February 7, 2010
A Spiritual Pitstop at Pitfire Culver City
You’re having a long contentious day. At the end of it, you need to relax, regroup, grab some perspective, get in touch with your other Inner Self, the one that’s not angsty, nerve-wracked and short-fused. Do you:
a) go to church/shul/mosque/Wiccan altar to pray
The answer for the vast majority of people would be “c.” And yet somehow we think of a and b as “religious” experiences while “c” is just going out to eat.
Food does what they do, for sure.
Last night—after one of those days—my wife and daughter and I drove a few blocks to try out the new Pitfire Pizza in Culver City on Washington Blvd.
Forget the name that makes it sounds like an Italian-Kansas City concept restaurant. This place has exceptional food, wine and hospitality.
But first I need to mention one important fact: it was free.
That’s right. The three of us decided to try out the new place, and when we got there a handwritten sign on the door read, “Closed for Private Party. Open Tomorrow 12 pm.”
“Well,” my wife said, a big friendly smile on her face, “we’re from the neighborhood.”
“Then come in!” The host smiled back. “Welcome.”
The place was packed, with friends, family…and us.
A large open kitchen, walls of windows onto the street, exposed beams. What pulls focus on the large room is a wood-fired oven, sheathed in a bright red cylinder, stoked inside with flaming logs.
The menu is a shock. You expect California Pizza Kitchen and you get Pizzeria Mozza, Oliveto, AOC—at CPK prices. Farmer’s Market Roasted Vegetables with whipped ricotta; Burrata Pizza with Arugula; Field Mushroom Pizza with Crème Fraiche & Fontina; Tuna Lucca Panini with marinated tuna, eggs and capers.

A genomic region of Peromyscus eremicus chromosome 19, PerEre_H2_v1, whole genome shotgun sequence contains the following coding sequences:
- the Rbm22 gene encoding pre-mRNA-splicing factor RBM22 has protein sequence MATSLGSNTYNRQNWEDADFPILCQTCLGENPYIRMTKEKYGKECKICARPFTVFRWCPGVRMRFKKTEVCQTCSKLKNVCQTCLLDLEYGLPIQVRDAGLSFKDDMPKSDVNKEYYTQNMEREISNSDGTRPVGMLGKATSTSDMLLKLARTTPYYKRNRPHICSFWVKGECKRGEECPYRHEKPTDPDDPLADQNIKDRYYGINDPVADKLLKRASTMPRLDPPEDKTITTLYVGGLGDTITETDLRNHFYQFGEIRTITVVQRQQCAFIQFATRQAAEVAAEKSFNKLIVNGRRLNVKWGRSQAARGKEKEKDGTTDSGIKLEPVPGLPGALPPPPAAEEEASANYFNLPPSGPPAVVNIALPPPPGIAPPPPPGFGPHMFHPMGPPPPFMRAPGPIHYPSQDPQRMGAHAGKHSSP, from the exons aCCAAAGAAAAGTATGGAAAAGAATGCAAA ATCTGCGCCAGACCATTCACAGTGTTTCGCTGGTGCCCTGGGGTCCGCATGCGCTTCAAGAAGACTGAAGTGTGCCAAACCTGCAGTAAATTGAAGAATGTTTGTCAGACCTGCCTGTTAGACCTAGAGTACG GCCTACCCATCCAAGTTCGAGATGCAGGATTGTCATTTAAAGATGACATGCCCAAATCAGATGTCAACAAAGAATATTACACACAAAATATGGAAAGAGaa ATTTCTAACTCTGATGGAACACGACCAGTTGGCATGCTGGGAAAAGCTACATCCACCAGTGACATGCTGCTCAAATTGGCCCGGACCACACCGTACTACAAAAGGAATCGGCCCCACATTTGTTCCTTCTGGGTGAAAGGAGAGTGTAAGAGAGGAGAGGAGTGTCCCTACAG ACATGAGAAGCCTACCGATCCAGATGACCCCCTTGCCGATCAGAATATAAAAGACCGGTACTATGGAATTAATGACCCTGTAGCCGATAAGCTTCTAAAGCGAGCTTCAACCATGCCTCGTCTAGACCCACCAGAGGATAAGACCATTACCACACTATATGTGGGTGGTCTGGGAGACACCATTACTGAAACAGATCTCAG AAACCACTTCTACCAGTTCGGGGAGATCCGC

I ordered some of this and that, along with homemade sangria and a Watermelon Lemonade, whipped out the credit card, and the cashier said, “It’s all on the house tonight.”
But here’s how good it was: I ate at Pizzeria Mozza last week and the pizza at Pitfire was more satisfying. The tuna Panini was simply better. It was all so good I would have paid for it—and I would have paid almost half of what the same meal costs at Mozza. That doesn’t speak to Mozza’s value—it is excellent—but to Pitfire’s ambitions. Mozza has its butterscotch budino, one of my favorite desserts in LA. Pitfire could settle for tepid tiramisu, but instead offers organic soft-serve Straus Dairy ice cream with homemade caramel sauce and Malden Sea Salt.
I’d been to the Pitfire downtown on 2nd street, but this one is a step up in décor, spaciousness, and menu. What happened? I found out in The Los Angeles Times:
This was a gutsy move. No Caesar Salad! No BBQ Chicken Pizza! The menu takes locavore/gastropub/organic and injects it into a mainstream fast-casual dining format. Plus good wines, beers and welcoming service—then again, we are “friends and family.”
The highlights were the burrata pizza, creamy burrata cooled with a mound of fresh arugula atop a nicely wood-charred crust; and the Roasted Vegetables, which were simply ideal: tender brussel sprouts, cauliflower, rapini, finger potatoes, onions and fennel, all roasted separately and laid out in wide platters as on a Venetian bar, then scooped out and served together on a plate with a dab of whipped ricotta and grilled bread. That is breakfast, lunch and dinner. I want it again now.
You can take your wounded soul to church or shul. For me Pitfire was a spiritual pitstop, I left utterly rejuvenated, satiated, content.
(I’ll have pictures up tomorrow)
Pitfire Pizza Culver City
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